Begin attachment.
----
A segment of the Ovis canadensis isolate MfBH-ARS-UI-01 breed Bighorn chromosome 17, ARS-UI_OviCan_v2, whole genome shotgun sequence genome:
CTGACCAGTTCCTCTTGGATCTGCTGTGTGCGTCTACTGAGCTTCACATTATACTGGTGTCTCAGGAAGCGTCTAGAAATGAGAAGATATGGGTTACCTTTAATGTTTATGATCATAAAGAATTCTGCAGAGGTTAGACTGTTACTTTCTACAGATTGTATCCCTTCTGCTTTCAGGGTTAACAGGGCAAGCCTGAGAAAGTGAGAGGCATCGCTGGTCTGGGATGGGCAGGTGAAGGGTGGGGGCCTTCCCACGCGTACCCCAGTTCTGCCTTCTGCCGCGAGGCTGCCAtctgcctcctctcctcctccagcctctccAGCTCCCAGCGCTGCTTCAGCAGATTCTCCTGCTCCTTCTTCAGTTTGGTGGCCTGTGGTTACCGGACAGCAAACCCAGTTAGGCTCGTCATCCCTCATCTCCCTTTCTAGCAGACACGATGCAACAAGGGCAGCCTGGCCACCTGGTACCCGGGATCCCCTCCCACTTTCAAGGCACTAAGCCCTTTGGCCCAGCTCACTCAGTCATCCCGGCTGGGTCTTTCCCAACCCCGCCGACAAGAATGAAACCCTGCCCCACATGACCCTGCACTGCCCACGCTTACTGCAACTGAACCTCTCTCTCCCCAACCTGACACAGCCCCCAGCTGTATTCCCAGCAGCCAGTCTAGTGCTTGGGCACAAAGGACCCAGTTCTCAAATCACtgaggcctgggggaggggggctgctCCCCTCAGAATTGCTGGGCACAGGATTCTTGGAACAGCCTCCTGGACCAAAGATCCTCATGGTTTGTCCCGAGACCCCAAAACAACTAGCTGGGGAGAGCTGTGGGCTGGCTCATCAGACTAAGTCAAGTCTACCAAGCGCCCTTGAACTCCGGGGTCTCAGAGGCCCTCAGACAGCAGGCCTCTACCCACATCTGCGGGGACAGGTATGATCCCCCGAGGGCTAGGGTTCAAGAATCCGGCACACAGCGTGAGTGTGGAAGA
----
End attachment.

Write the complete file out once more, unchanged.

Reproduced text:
A segment of the Ovis canadensis isolate MfBH-ARS-UI-01 breed Bighorn chromosome 17, ARS-UI_OviCan_v2, whole genome shotgun sequence genome:
CTGACCAGTTCCTCTTGGATCTGCTGTGTGCGTCTACTGAGCTTCACATTATACTGGTGTCTCAGGAAGCGTCTAGAAATGAGAAGATATGGGTTACCTTTAATGTTTATGATCATAAAGAATTCTGCAGAGGTTAGACTGTTACTTTCTACAGATTGTATCCCTTCTGCTTTCAGGGTTAACAGGGCAAGCCTGAGAAAGTGAGAGGCATCGCTGGTCTGGGATGGGCAGGTGAAGGGTGGGGGCCTTCCCACGCGTACCCCAGTTCTGCCTTCTGCCGCGAGGCTGCCAtctgcctcctctcctcctccagcctctccAGCTCCCAGCGCTGCTTCAGCAGATTCTCCTGCTCCTTCTTCAGTTTGGTGGCCTGTGGTTACCGGACAGCAAACCCAGTTAGGCTCGTCATCCCTCATCTCCCTTTCTAGCAGACACGATGCAACAAGGGCAGCCTGGCCACCTGGTACCCGGGATCCCCTCCCACTTTCAAGGCACTAAGCCCTTTGGCCCAGCTCACTCAGTCATCCCGGCTGGGTCTTTCCCAACCCCGCCGACAAGAATGAAACCCTGCCCCACATGACCCTGCACTGCCCACGCTTACTGCAACTGAACCTCTCTCTCCCCAACCTGACACAGCCCCCAGCTGTATTCCCAGCAGCCAGTCTAGTGCTTGGGCACAAAGGACCCAGTTCTCAAATCACtgaggcctgggggaggggggctgctCCCCTCAGAATTGCTGGGCACAGGATTCTTGGAACAGCCTCCTGGACCAAAGATCCTCATGGTTTGTCCCGAGACCCCAAAACAACTAGCTGGGGAGAGCTGTGGGCTGGCTCATCAGACTAAGTCAAGTCTACCAAGCGCCCTTGAACTCCGGGGTCTCAGAGGCCCTCAGACAGCAGGCCTCTACCCACATCTGCGGGGACAGGTATGATCCCCCGAGGGCTAGGGTTCAAGAATCCGGCACACAGCGTGAGTGTGGAAGA